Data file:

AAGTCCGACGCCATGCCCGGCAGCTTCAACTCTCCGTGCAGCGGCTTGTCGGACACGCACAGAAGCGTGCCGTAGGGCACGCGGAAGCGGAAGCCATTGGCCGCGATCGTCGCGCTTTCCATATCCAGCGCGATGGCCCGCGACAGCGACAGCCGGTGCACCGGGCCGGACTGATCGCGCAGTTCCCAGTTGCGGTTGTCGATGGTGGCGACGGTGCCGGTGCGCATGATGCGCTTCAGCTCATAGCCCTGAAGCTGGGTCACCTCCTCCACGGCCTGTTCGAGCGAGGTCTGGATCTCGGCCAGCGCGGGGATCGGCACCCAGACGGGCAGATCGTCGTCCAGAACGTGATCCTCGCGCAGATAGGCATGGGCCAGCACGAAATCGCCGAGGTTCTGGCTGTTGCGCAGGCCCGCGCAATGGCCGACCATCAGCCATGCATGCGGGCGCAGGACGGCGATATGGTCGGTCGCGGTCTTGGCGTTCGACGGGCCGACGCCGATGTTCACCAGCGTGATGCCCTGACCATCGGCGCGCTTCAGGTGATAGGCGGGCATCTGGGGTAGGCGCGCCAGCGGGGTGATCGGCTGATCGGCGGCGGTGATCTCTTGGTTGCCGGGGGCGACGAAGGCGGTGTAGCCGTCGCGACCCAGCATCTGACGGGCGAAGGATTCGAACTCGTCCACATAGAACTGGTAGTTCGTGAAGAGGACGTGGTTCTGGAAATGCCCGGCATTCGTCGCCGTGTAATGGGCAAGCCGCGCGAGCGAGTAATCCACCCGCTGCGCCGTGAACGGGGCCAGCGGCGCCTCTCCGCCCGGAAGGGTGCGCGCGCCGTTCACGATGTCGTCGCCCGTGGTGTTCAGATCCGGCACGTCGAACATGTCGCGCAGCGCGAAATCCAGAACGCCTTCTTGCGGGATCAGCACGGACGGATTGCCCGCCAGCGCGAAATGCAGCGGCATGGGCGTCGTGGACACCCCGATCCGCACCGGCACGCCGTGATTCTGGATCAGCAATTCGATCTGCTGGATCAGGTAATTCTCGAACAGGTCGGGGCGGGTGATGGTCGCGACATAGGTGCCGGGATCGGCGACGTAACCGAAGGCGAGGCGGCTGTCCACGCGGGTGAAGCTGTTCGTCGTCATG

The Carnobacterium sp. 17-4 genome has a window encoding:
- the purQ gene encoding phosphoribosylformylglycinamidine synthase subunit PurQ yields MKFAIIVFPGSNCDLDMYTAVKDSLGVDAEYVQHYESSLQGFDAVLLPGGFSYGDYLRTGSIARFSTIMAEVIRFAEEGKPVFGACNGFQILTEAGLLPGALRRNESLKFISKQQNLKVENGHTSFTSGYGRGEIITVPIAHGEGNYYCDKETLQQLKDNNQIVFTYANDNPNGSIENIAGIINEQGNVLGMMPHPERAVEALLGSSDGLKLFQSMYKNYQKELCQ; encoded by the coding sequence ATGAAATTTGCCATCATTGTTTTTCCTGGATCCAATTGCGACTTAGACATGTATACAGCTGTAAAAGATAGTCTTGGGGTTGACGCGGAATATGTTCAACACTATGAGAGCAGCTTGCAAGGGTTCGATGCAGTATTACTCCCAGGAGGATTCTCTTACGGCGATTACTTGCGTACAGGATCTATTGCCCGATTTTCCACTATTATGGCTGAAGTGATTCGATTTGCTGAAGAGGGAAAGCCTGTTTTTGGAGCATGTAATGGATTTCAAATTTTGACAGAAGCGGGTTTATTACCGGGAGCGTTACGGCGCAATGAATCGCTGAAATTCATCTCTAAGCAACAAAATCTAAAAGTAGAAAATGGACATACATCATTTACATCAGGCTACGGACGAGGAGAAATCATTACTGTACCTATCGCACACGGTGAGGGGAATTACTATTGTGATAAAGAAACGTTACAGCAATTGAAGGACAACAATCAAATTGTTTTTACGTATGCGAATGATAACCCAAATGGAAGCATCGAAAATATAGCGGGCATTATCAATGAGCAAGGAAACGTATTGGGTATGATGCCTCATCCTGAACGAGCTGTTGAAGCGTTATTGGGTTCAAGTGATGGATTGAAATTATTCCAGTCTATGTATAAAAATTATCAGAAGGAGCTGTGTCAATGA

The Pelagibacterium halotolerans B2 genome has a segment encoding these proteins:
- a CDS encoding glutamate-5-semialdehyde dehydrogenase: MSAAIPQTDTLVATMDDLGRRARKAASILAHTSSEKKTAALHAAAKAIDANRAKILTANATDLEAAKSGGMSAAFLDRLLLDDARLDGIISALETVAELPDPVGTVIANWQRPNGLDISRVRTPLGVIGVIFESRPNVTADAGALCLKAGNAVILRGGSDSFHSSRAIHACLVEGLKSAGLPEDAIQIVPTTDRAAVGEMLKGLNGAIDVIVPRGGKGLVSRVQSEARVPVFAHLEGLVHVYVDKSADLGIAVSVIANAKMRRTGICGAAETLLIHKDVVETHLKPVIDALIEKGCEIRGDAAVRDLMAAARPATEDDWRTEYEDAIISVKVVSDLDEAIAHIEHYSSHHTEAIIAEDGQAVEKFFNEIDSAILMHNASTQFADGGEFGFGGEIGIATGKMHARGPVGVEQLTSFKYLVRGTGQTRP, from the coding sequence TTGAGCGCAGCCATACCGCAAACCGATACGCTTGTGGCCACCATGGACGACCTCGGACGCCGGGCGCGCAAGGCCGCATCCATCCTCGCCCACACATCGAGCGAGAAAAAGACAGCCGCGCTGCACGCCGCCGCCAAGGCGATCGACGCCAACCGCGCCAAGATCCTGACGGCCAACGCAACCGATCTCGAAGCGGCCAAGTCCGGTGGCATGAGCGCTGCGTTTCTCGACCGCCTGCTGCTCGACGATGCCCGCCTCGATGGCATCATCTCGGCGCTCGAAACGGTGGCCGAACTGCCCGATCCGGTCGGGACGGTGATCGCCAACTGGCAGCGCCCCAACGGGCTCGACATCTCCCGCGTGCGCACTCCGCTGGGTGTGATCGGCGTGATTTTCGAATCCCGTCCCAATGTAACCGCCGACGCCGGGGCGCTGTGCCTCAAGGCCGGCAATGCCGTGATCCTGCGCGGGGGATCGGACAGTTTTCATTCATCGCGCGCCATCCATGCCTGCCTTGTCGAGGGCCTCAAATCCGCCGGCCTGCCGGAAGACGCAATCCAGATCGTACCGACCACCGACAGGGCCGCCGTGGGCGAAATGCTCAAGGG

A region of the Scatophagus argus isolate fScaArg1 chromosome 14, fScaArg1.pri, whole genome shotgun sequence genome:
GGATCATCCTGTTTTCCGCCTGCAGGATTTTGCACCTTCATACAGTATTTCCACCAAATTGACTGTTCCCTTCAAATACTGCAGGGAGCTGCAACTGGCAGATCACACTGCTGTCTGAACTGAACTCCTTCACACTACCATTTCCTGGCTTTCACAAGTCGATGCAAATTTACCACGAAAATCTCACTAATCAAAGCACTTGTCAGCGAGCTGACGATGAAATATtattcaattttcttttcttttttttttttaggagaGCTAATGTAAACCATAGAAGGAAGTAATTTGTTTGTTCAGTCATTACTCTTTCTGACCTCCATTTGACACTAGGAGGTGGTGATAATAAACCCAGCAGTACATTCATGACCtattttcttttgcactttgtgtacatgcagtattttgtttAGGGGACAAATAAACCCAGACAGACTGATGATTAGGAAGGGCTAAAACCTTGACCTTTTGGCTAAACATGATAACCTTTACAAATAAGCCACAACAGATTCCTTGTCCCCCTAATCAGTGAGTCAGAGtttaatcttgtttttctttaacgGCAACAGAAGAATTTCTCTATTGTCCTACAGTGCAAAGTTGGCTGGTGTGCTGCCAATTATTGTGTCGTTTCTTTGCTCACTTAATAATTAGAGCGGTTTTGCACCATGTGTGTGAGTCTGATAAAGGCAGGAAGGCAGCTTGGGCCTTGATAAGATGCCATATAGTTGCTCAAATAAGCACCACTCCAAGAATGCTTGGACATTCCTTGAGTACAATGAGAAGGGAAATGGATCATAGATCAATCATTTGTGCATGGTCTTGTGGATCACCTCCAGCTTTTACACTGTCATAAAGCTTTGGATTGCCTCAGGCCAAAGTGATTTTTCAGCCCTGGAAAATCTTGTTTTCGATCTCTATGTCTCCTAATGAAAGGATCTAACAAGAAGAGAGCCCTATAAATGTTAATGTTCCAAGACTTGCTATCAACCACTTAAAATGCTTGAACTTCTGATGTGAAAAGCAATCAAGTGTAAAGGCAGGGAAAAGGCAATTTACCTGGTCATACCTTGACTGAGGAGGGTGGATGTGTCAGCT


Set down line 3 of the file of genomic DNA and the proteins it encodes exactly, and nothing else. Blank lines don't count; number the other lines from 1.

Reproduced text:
- the purQ gene encoding phosphoribosylformylglycinamidine synthase subunit PurQ yields MKFAIIVFPGSNCDLDMYTAVKDSLGVDAEYVQHYESSLQGFDAVLLPGGFSYGDYLRTGSIARFSTIMAEVIRFAEEGKPVFGACNGFQILTEAGLLPGALRRNESLKFISKQQNLKVENGHTSFTSGYGRGEIITVPIAHGEGNYYCDKETLQQLKDNNQIVFTYANDNPNGSIENIAGIINEQGNVLGMMPHPERAVEALLGSSDGLKLFQSMYKNYQKELCQ; encoded by the coding sequence ATGAAATTTGCCATCATTGTTTTTCCTGGATCCAATTGCGACTTAGACATGTATACAGCTGTAAAAGATAGTCTTGGGGTTGACGCGGAATATGTTCAACACTATGAGAGCAGCTTGCAAGGGTTCGATGCAGTATTACTCCCAGGAGGATTCTCTTACGGCGATTACTTGCGTACAGGATCTATTGCCCGATTTTCCACTATTATGGCTGAAGTGATTCGATTTGCTGAAGAGGGAAAGCCTGTTTTTGGAGCATGTAATGGATTTCAAATTTTGACAGAAGCGGGTTTATTACCGGGAGCGTTACGGCGCAATGAATCGCTGAAATTCATCTCTAAGCAACAAAATCTAAAAGTAGAAAATGGACATACATCATTTACATCAGGCTACGGACGAGGAGAAATCATTACTGTACCTATCGCACACGGTGAGGGGAATTACTATTGTGATAAAGAAACGTTACAGCAATTGAAGGACAACAATCAAATTGTTTTTACGTATGCGAATGATAACCCAAATGGAAGCATCGAAAATATAGCGGGCATTATCAATGAGCAAGGAAACGTATTGGGTATGATGCCTCATCCTGAACGAGCTGTTGAAGCGTTATTGGGTTCAAGTGATGGATTGAAATTATTCCAGTCTATGTATAAAAATTATCAGAAGGAGCTGTGTCAATGA